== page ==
Improving diagnostics, treatment and care in people living with early-onset epilepsy in Rwanda

Date
September 2022 to August 2024
Countries
Category
Members
Keywords
epilepsy genetics
genetic testing
primary healthcare providers
accessible genetic services
accurate diagnosis
treatments
healthcare
Institutions
University of Rwanda (Rwanda)
Research fields
Medicine and Health Sciences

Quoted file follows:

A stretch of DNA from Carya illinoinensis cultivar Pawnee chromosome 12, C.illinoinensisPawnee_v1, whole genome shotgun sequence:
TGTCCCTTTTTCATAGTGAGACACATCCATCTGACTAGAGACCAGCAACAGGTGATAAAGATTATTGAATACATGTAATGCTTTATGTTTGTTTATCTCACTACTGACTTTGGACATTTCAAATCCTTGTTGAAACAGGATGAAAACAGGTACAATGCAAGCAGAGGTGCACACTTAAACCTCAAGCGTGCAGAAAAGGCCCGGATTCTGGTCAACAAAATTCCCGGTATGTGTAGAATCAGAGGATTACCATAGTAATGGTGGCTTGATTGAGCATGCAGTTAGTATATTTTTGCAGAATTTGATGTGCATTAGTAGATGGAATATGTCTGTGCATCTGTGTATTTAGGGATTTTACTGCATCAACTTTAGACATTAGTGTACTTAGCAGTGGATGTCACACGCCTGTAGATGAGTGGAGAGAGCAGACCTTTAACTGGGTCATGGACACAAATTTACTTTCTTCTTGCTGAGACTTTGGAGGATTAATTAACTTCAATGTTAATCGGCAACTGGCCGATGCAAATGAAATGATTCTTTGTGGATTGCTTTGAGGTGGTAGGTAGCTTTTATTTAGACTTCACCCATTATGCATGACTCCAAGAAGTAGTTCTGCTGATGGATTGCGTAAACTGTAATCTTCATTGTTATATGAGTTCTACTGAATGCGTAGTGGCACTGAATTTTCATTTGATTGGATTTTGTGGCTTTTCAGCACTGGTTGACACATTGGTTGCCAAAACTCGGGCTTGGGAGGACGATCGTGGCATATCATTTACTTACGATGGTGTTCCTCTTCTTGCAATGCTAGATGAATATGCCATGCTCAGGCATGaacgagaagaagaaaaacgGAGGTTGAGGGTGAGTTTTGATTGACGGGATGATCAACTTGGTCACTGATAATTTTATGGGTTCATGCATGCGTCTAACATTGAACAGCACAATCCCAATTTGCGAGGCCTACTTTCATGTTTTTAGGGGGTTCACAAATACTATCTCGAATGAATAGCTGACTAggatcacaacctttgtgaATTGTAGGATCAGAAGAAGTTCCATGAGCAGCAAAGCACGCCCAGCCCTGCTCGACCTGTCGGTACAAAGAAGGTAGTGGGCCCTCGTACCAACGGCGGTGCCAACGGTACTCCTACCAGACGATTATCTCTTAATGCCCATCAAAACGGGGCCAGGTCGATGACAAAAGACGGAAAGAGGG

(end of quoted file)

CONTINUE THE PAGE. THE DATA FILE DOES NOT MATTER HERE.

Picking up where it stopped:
Epilepsy is one of the most common chronic neurological disorders affecting 70 million people worldwide of whom 85% live in low- and middle-income countries. The epilepsy treatment gap, which includes the diagnosis gap, amounts to 80% in sub-Saharan Africa (SSA). The prevalence in Rwanda is amongst the highest of SSA, estimated at 4.9%, with an epilepsy treatment gap of 91.5% due to diagnostic and therapeutic limitations in rural areas. However, causes underlying the high prevalence in Rwanda have never thoroughly been identified. In Africa, epilepsy is often secondary to perinatal insults, early-life trauma or central nervous system infections. Nonetheless, the cause of epilepsy in over 60% of African children is unknown, suggesting a possible genetic origin. Early-onset epilepsies (EOE) are an important cause for childhood morbidity in the African continent since in 80% of people living with epilepsy in SSA, the first seizure appears before 18 years of age. Thus, the relevance of knowledge on epilepsy genetics in EOE to patient care is evident, especially as early genetic testing can confirm the diagnosis and direct treatment, potentially improving prognosis and quality of life. However, access to human genomic testing is non-existent in Rwanda. Therefore, this project will 1) strengthen the research capacity on EOE by establishing an interdisciplinary research group supporting neurologists, geneticists, residents and PhD students in driving research on the genetic causes of EOE in Rwanda, and 2) improve capacity for accurate diagnosis, treatment and comprehensive care in people with EOE by a) the implementation of genetic testing, b) the educative training of community and primary healthcare providers, and c) the improvement of access to community-based  rehabilitation in remote areas. The goal is to create capacity for accessible genetic services for epilepsy in Rwanda, and beyond, that will improve diagnostics, treatment and quality of comprehensive care provided to patients living with epilepsy by using a community-based approach.